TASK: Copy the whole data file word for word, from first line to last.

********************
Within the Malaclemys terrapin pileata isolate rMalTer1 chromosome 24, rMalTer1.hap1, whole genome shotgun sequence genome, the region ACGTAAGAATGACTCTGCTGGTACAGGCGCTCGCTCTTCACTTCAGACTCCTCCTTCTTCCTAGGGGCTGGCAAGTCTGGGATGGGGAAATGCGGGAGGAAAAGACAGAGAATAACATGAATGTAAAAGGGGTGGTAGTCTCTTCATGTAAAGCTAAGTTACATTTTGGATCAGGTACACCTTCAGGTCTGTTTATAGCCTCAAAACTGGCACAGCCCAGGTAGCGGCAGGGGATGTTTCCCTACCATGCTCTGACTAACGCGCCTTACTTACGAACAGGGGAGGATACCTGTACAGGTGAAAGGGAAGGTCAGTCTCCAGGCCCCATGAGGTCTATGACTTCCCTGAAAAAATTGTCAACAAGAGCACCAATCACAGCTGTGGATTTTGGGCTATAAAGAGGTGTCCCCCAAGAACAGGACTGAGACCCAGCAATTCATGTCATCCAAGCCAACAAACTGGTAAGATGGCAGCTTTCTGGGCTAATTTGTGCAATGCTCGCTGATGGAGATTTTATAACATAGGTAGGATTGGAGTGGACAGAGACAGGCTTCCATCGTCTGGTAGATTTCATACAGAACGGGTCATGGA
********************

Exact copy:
Within the Malaclemys terrapin pileata isolate rMalTer1 chromosome 24, rMalTer1.hap1, whole genome shotgun sequence genome, the region ACGTAAGAATGACTCTGCTGGTACAGGCGCTCGCTCTTCACTTCAGACTCCTCCTTCTTCCTAGGGGCTGGCAAGTCTGGGATGGGGAAATGCGGGAGGAAAAGACAGAGAATAACATGAATGTAAAAGGGGTGGTAGTCTCTTCATGTAAAGCTAAGTTACATTTTGGATCAGGTACACCTTCAGGTCTGTTTATAGCCTCAAAACTGGCACAGCCCAGGTAGCGGCAGGGGATGTTTCCCTACCATGCTCTGACTAACGCGCCTTACTTACGAACAGGGGAGGATACCTGTACAGGTGAAAGGGAAGGTCAGTCTCCAGGCCCCATGAGGTCTATGACTTCCCTGAAAAAATTGTCAACAAGAGCACCAATCACAGCTGTGGATTTTGGGCTATAAAGAGGTGTCCCCCAAGAACAGGACTGAGACCCAGCAATTCATGTCATCCAAGCCAACAAACTGGTAAGATGGCAGCTTTCTGGGCTAATTTGTGCAATGCTCGCTGATGGAGATTTTATAACATAGGTAGGATTGGAGTGGACAGAGACAGGCTTCCATCGTCTGGTAGATTTCATACAGAACGGGTCATGGA